Glasgow gangs, the changing probation services, sexually explicit material exchanged over mobile phones and stereotypes of the "feral underclass" will all be up for debate at a conference this week looking at "the riots one year on".
The civil unrest that took place in some British cities in August 2011, said Yvette Taylor, head of the Weeks Centre for Social and Policy Research at London South Bank University, was "not an unthinking form of protest - many deep social divides were brought to our attention".
At the start of this year, Professor Taylor joined forces with Kim Allen, senior research fellow at the Institute for Policy Studies in Education at London Metropolitan University, to produce a "gendered analysis" of the riots for the British Sociological Association website.
They argued that while coverage of young women's participation in "'organised' protests such as the anti-tuition fees marches, the Occupy movement and 'slut walks' predominantly featured white and middle-class women", commentary on the "so-called 'greed-driven' rioting" focused on demonised working-class, and often black, "'troubled' mothers and 'failed' female rioters".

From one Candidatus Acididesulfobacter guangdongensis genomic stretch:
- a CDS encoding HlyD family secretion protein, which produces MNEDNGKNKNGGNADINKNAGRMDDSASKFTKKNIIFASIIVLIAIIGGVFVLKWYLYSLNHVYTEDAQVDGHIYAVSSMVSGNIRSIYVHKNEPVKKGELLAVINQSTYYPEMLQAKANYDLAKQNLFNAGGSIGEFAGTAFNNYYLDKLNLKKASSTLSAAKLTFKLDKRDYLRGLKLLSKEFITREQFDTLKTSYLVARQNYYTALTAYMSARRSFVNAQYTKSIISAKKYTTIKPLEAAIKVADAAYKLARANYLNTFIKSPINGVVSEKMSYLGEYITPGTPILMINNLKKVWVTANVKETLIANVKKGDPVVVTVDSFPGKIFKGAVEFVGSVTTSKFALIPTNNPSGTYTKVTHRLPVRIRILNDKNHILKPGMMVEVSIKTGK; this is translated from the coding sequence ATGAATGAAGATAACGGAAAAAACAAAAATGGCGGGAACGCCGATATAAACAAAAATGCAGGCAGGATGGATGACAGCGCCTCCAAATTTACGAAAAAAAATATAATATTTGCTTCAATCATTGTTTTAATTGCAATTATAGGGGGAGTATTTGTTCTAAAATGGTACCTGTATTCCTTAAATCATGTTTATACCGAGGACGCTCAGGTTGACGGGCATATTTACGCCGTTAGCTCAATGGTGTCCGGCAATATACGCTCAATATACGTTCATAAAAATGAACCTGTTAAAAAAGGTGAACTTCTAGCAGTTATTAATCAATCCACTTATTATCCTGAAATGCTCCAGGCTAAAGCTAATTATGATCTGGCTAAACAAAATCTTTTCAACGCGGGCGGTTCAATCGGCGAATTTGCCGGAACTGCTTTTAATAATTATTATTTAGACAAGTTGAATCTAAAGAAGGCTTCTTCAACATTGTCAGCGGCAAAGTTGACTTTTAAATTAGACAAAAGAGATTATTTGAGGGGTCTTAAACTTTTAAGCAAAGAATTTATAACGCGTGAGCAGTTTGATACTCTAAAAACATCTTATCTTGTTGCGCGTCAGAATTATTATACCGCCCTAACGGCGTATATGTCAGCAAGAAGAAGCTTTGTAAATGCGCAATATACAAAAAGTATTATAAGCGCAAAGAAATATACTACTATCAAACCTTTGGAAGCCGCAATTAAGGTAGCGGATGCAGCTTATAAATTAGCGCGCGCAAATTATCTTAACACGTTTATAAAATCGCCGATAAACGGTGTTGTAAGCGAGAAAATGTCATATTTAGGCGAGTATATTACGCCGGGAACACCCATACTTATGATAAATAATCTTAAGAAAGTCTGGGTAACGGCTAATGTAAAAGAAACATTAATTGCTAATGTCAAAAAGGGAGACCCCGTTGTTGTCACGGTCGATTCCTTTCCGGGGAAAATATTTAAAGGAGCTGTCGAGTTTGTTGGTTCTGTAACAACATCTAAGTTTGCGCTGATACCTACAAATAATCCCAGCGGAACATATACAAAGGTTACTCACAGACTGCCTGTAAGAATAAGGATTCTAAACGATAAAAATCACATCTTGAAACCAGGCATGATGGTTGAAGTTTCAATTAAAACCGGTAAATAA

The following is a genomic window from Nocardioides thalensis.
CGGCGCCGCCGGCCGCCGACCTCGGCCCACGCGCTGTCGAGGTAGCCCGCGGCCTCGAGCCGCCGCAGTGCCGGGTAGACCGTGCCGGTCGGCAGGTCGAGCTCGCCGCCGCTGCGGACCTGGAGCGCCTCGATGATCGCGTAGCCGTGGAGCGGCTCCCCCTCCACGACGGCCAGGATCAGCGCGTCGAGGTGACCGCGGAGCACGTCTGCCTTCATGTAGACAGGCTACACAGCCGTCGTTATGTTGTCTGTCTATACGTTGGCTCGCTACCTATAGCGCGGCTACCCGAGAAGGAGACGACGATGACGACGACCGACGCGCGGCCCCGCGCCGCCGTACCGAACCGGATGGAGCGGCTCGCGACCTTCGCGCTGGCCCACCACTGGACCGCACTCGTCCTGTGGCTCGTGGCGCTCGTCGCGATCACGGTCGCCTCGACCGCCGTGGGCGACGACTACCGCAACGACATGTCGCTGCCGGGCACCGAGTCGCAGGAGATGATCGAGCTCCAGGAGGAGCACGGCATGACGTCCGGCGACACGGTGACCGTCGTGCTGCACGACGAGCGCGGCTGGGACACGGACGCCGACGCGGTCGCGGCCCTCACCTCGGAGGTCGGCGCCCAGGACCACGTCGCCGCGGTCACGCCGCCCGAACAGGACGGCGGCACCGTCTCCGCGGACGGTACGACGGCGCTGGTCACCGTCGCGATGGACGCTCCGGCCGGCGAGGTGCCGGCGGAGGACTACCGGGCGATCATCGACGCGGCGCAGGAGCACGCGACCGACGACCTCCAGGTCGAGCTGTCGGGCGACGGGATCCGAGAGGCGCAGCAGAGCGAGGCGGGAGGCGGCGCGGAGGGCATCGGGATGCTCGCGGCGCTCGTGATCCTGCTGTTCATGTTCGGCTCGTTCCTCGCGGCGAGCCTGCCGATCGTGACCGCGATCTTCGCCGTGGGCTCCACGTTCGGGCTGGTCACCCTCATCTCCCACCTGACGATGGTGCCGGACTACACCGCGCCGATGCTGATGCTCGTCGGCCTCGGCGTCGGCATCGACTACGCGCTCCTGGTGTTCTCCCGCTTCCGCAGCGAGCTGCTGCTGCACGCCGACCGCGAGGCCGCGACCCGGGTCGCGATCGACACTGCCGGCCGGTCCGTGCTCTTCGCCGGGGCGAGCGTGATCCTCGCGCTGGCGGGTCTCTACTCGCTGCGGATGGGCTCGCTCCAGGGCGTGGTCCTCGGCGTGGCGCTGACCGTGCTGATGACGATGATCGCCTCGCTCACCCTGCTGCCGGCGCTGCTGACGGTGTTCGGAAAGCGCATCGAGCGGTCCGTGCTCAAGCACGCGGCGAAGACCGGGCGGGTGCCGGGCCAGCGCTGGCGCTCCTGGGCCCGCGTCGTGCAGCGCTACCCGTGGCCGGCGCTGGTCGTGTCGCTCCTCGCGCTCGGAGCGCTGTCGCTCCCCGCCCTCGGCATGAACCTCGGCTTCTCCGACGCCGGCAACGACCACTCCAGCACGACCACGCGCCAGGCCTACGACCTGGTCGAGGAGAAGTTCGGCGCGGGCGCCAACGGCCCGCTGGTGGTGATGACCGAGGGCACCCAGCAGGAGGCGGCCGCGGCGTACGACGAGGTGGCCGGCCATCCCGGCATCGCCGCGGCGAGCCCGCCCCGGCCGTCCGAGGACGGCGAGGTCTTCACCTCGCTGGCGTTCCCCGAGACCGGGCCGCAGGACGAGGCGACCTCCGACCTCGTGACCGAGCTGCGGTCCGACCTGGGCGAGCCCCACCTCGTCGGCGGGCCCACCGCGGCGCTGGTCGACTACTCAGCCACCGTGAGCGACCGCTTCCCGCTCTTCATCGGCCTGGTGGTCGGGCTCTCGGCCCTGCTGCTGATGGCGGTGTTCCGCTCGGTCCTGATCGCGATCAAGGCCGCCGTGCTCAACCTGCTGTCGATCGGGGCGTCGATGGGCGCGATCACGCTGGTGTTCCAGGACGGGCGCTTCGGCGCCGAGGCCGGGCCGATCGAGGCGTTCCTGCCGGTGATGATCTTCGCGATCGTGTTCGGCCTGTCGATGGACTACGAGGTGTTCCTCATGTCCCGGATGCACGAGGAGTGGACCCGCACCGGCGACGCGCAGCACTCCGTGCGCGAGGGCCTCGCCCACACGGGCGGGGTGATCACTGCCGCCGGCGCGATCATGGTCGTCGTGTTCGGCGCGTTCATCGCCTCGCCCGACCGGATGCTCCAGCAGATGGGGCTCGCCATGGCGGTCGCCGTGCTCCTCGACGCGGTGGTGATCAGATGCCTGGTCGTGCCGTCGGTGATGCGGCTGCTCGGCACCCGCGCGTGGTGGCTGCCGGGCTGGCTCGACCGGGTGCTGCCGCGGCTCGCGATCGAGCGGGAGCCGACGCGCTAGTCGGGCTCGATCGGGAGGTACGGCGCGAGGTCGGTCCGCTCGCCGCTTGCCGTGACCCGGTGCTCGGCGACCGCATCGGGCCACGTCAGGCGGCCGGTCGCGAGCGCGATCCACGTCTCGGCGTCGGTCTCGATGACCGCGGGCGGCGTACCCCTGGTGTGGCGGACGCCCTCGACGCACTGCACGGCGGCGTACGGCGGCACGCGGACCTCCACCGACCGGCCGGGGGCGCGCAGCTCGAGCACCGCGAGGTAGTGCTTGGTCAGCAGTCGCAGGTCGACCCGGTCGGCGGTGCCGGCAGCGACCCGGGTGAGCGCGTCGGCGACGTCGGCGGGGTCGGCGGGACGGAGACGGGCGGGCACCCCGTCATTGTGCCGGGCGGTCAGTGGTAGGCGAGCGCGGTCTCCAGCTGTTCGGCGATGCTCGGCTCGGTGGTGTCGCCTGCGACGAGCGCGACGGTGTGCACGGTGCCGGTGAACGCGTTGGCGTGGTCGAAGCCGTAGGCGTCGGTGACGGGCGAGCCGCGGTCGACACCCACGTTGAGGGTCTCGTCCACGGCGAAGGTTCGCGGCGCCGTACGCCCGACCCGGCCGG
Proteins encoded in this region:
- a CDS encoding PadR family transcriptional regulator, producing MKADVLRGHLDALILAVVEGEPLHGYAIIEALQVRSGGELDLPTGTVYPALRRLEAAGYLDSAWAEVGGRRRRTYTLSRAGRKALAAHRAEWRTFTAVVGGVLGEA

Dr Allen and Professor Taylor also pointed out that "in the absence of any public inquiry, academics have played an important role in bringing sociological perspectives to bear on the complex causes and consequences of the summer riots".
It was precisely in order to take the discussion forward that they organised the conference Collisions, Coalitions and Riotous Subjects: The Riots One Year On, which is being held at London South Bank University on 28 September.
Among the presentations, Jennie Bristow, an associate of the University of Kent's Centre for Parenting Culture Studies, will consider how the riots were seen as "a direct consequence of the cultural, moral and legislative changes associated with the permissive Sixties" - but also as "a youthful version of the accepted practices of bankers, business tycoons and governments".
Rebekah Diski and Kerris Cooper, researchers at the London School of Economics, will explore how many rioters described their behaviour "as a form of empowerment; as a short-lived victory over what they saw as 'the biggest gang'", whether or not they were involved in overtly anti-police action.
And Raymond Arthur, reader in social sciences and law at Teesside University, will claim that plans to penalise parents of truanting children "could conceivably lead to the complete disintegration of already fragile family units".